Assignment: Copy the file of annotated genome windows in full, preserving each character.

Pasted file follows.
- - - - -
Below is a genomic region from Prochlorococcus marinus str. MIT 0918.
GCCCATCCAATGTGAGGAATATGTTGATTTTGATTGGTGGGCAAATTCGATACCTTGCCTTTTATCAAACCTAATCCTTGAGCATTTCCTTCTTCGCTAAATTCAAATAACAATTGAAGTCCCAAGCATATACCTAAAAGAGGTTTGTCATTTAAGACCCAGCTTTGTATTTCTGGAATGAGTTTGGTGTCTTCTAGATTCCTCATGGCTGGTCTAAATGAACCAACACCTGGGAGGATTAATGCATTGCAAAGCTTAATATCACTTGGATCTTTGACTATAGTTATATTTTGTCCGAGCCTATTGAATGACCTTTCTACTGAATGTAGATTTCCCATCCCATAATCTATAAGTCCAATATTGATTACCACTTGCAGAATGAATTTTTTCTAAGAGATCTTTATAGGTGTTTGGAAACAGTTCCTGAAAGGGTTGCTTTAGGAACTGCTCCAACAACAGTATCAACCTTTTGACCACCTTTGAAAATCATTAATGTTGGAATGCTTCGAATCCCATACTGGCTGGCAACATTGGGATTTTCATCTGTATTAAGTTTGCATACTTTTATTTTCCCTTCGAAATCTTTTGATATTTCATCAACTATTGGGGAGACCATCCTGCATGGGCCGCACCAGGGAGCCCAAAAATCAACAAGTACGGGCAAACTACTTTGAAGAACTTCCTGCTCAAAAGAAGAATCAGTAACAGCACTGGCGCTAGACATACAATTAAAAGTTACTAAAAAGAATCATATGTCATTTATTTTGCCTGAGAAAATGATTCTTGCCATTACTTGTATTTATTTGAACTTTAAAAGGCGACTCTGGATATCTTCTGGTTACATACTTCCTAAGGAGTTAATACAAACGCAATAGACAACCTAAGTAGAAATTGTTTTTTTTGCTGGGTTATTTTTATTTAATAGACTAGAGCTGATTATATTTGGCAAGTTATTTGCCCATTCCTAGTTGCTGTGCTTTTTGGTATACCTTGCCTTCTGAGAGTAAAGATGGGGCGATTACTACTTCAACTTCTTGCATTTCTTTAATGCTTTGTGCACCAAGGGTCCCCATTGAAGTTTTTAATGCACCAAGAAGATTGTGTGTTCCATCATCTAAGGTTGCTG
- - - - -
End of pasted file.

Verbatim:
Below is a genomic region from Prochlorococcus marinus str. MIT 0918.
GCCCATCCAATGTGAGGAATATGTTGATTTTGATTGGTGGGCAAATTCGATACCTTGCCTTTTATCAAACCTAATCCTTGAGCATTTCCTTCTTCGCTAAATTCAAATAACAATTGAAGTCCCAAGCATATACCTAAAAGAGGTTTGTCATTTAAGACCCAGCTTTGTATTTCTGGAATGAGTTTGGTGTCTTCTAGATTCCTCATGGCTGGTCTAAATGAACCAACACCTGGGAGGATTAATGCATTGCAAAGCTTAATATCACTTGGATCTTTGACTATAGTTATATTTTGTCCGAGCCTATTGAATGACCTTTCTACTGAATGTAGATTTCCCATCCCATAATCTATAAGTCCAATATTGATTACCACTTGCAGAATGAATTTTTTCTAAGAGATCTTTATAGGTGTTTGGAAACAGTTCCTGAAAGGGTTGCTTTAGGAACTGCTCCAACAACAGTATCAACCTTTTGACCACCTTTGAAAATCATTAATGTTGGAATGCTTCGAATCCCATACTGGCTGGCAACATTGGGATTTTCATCTGTATTAAGTTTGCATACTTTTATTTTCCCTTCGAAATCTTTTGATATTTCATCAACTATTGGGGAGACCATCCTGCATGGGCCGCACCAGGGAGCCCAAAAATCAACAAGTACGGGCAAACTACTTTGAAGAACTTCCTGCTCAAAAGAAGAATCAGTAACAGCACTGGCGCTAGACATACAATTAAAAGTTACTAAAAAGAATCATATGTCATTTATTTTGCCTGAGAAAATGATTCTTGCCATTACTTGTATTTATTTGAACTTTAAAAGGCGACTCTGGATATCTTCTGGTTACATACTTCCTAAGGAGTTAATACAAACGCAATAGACAACCTAAGTAGAAATTGTTTTTTTTGCTGGGTTATTTTTATTTAATAGACTAGAGCTGATTATATTTGGCAAGTTATTTGCCCATTCCTAGTTGCTGTGCTTTTTGGTATACCTTGCCTTCTGAGAGTAAAGATGGGGCGATTACTACTTCAACTTCTTGCATTTCTTTAATGCTTTGTGCACCAAGGGTCCCCATTGAAGTTTTTAATGCACCAAGAAGATTGTGTGTTCCATCATCTAAGGTTGCTG